KEY POINTS

  • UNHCR and humanitarian groups call for the immediate rescue of the boat
  • The 90 refugees on board the stranded boat include five children under the age of two
  • The vessel started the journey on Feb.11 from the coastal town of Cox’s Bazar in Bangladesh and was on the way to Southeast Asia

A boat carrying 90 Rohingya migrants is adrift in Indian territorial waters for days without food or drinking water in the Bay of Bengal, prompting UN agencies and humanitarian groups' calls for their immediate rescue. Eight of those on board have already died, reports said. 

The boat had a satellite telephone and the crew reportedly confirmed to the humanitarian group “Arakan Project” that there are 65 women, 20 men and five children less than 2 years old on board.

The vessel started its journey on Feb. 11 from the coastal town of Cox’s Bazar in Bangladesh, and the refugee group was on its way to an undisclosed Southeast Asian country.

“Since the engines of the boat stopped working six days ago, it has been drifting from the barrel to India’s Andaman Islands,” Chris Lewa, director of the Thai Arakan Project, told  Deccan News.

Lewa also said that eight of the 90 refugees have already died. “They have no drinking water or food left, so they are drinking seawater in desperation. That is why some of them are collapsing."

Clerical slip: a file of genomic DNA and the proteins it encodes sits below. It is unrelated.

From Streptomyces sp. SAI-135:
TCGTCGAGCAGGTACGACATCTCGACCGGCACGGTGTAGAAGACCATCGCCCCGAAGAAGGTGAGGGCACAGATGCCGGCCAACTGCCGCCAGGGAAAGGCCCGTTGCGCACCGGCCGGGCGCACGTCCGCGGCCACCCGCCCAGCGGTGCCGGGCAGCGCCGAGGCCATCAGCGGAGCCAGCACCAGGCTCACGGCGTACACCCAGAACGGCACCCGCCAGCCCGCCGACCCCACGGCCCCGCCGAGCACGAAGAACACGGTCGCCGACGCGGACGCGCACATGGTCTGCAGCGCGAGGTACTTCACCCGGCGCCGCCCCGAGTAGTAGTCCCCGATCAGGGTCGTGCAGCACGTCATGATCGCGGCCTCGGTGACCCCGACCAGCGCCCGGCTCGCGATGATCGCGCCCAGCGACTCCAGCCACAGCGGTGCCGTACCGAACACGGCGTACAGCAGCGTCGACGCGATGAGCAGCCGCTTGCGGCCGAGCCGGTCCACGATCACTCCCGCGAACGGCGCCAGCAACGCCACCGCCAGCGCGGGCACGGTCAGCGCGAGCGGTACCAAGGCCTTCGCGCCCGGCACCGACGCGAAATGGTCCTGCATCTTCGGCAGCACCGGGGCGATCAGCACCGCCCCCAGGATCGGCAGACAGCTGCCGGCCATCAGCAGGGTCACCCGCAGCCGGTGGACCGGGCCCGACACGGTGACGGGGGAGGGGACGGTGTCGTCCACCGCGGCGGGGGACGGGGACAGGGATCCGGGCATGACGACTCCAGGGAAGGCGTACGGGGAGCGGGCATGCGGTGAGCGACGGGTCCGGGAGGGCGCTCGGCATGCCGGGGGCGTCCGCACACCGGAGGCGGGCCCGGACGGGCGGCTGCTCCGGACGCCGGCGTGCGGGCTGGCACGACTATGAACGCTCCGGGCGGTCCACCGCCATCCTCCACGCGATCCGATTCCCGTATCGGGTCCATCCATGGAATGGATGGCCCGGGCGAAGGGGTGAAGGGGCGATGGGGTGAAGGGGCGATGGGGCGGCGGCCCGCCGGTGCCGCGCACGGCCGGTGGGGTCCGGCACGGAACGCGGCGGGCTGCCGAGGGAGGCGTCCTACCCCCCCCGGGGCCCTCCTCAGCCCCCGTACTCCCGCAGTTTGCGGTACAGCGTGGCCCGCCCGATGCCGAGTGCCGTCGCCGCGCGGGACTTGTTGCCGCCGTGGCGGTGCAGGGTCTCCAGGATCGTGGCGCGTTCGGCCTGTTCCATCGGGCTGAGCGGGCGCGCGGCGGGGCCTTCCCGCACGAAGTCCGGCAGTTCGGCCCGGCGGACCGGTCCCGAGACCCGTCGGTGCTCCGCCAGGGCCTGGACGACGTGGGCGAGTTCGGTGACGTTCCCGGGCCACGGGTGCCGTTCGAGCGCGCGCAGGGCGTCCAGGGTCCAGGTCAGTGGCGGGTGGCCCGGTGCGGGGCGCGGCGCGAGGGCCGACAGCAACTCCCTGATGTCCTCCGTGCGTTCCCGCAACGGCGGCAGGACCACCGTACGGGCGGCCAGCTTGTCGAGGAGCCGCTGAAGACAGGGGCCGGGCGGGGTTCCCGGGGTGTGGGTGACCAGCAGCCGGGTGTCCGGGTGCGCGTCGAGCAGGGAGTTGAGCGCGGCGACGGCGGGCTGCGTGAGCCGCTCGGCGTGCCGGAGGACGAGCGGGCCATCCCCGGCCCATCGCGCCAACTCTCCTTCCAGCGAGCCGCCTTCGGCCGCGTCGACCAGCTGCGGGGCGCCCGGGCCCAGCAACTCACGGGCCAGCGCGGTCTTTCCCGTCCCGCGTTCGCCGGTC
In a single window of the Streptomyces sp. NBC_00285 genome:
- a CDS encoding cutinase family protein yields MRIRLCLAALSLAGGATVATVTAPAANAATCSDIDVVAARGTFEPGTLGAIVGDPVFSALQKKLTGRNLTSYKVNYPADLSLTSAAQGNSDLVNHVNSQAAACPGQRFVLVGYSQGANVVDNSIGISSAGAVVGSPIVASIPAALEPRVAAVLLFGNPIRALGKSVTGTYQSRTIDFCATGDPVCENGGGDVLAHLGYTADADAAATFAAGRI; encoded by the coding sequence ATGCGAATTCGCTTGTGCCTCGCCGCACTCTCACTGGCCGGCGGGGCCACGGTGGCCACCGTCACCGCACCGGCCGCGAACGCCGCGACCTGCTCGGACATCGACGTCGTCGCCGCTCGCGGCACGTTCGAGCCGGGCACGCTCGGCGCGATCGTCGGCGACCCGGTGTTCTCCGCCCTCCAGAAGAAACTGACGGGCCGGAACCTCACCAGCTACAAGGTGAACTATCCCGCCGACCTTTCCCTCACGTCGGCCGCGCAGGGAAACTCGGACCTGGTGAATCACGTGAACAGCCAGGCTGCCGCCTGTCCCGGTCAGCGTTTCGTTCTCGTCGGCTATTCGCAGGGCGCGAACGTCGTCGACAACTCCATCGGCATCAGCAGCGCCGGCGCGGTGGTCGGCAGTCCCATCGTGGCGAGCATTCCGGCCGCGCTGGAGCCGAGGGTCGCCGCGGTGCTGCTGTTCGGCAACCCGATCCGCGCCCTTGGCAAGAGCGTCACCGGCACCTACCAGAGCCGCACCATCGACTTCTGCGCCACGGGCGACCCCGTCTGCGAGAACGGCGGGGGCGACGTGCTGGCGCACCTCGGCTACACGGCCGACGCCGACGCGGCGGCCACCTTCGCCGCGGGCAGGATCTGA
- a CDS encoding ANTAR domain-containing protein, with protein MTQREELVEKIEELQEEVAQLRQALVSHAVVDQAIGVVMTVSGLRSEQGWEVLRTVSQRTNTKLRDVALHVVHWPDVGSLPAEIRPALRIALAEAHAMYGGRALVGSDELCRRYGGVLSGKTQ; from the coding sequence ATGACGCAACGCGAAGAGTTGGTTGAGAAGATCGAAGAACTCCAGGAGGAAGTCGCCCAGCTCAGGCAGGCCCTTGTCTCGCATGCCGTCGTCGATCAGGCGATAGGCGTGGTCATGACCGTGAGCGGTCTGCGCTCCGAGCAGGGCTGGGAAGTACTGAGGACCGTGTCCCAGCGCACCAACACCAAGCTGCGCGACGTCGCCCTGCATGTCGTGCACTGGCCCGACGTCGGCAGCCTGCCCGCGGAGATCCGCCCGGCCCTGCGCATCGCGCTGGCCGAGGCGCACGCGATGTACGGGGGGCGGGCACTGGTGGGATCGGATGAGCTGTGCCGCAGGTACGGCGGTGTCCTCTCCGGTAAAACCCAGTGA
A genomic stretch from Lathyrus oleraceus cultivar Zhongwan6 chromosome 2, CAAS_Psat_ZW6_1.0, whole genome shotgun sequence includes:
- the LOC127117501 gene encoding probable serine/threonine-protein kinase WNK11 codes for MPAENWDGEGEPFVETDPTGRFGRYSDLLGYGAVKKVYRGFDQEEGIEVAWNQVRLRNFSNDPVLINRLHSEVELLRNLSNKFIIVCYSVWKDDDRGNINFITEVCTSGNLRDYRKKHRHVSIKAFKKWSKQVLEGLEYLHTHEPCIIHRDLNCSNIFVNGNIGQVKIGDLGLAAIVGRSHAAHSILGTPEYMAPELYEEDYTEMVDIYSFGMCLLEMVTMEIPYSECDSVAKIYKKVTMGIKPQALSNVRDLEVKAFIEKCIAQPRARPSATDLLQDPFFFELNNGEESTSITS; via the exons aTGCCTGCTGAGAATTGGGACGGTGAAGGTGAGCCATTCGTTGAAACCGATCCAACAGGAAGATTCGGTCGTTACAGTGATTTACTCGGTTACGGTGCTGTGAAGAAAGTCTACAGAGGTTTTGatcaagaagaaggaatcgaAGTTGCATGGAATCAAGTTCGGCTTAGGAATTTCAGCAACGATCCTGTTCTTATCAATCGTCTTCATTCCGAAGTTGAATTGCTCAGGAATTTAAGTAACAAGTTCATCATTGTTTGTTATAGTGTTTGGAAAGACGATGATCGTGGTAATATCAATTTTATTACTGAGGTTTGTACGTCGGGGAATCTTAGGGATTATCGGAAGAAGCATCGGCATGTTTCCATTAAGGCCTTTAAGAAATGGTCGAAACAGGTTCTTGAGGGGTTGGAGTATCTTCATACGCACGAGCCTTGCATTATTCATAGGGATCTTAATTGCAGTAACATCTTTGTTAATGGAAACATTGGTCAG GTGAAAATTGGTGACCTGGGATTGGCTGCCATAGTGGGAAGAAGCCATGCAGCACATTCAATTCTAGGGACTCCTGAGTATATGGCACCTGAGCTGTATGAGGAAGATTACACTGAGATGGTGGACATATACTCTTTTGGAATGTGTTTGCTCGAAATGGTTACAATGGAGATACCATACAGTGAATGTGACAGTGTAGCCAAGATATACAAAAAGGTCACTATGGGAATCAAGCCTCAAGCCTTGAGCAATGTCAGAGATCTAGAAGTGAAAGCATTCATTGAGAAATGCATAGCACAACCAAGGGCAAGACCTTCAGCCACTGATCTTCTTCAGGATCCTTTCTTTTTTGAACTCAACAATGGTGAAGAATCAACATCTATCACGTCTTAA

The crew told Lewa that they had seen Indian naval patrols near the area. “Only the Indian navy or coast guards in Andamans can save them,” Lewa added.

But sources from the Indian Navy said that they were “trying to ascertain the identity of a boat that seems to have drifted into Indian waters off the Andaman coast.”

United Nations High Commissioner For Refugees (UNHCR) confirmed that the refugees are in a serious crisis that requires immediate rescue as they have run out of food and water. “Immediate action is needed to save lives and prevent further tragedy,” UNHCR said in the news release.

“Many are in a highly vulnerable condition and are apparently suffering from extreme dehydration. We understand that a number of refugees have already lost their lives, and that fatalities have risen over the past 24 hours," Indrika Ratwatte, Director of the UNHCR Regional Bureau for Asia and the Pacific, said in the news release.

The UN refugee agency also assured support to governments in the region, providing any necessary humanitarian assistance for the rescue.

“As always, saving lives must be the priority. In line with international obligations under the law of the sea and longstanding maritime traditions, the duty to rescue persons in distress at sea should be upheld, irrespective of nationality or legal status,” UNHCR added.

The Rohingya refugee crisis began in August 2017 following an alleged attack by Rohingya terrorists on the police in Western Myanmar. Thousands of them, mostly Muslim Rohingyas in Myanmar, were displaced, and many sought refuge in neighboring South and Southeast Asian countries.

The reprisals by the Myanmar army led to a mass exodus of the Rohingyas, according to UN News. But most countries have not welcomed them. Bangladesh, where most of them have sought shelter, has moved thousands to camps on an isolated island in the Bay of Bengal.

Many Rohingya refugees in Indonesia enlist traffickers to help them cross the sea to neighbouring Malaysia Many Rohingya refugees in Indonesia enlist traffickers to help them cross the sea to neighbouring Malaysia Photo: MALAYSIAN MARITIME ENFORCEMENT AGENCY / Handout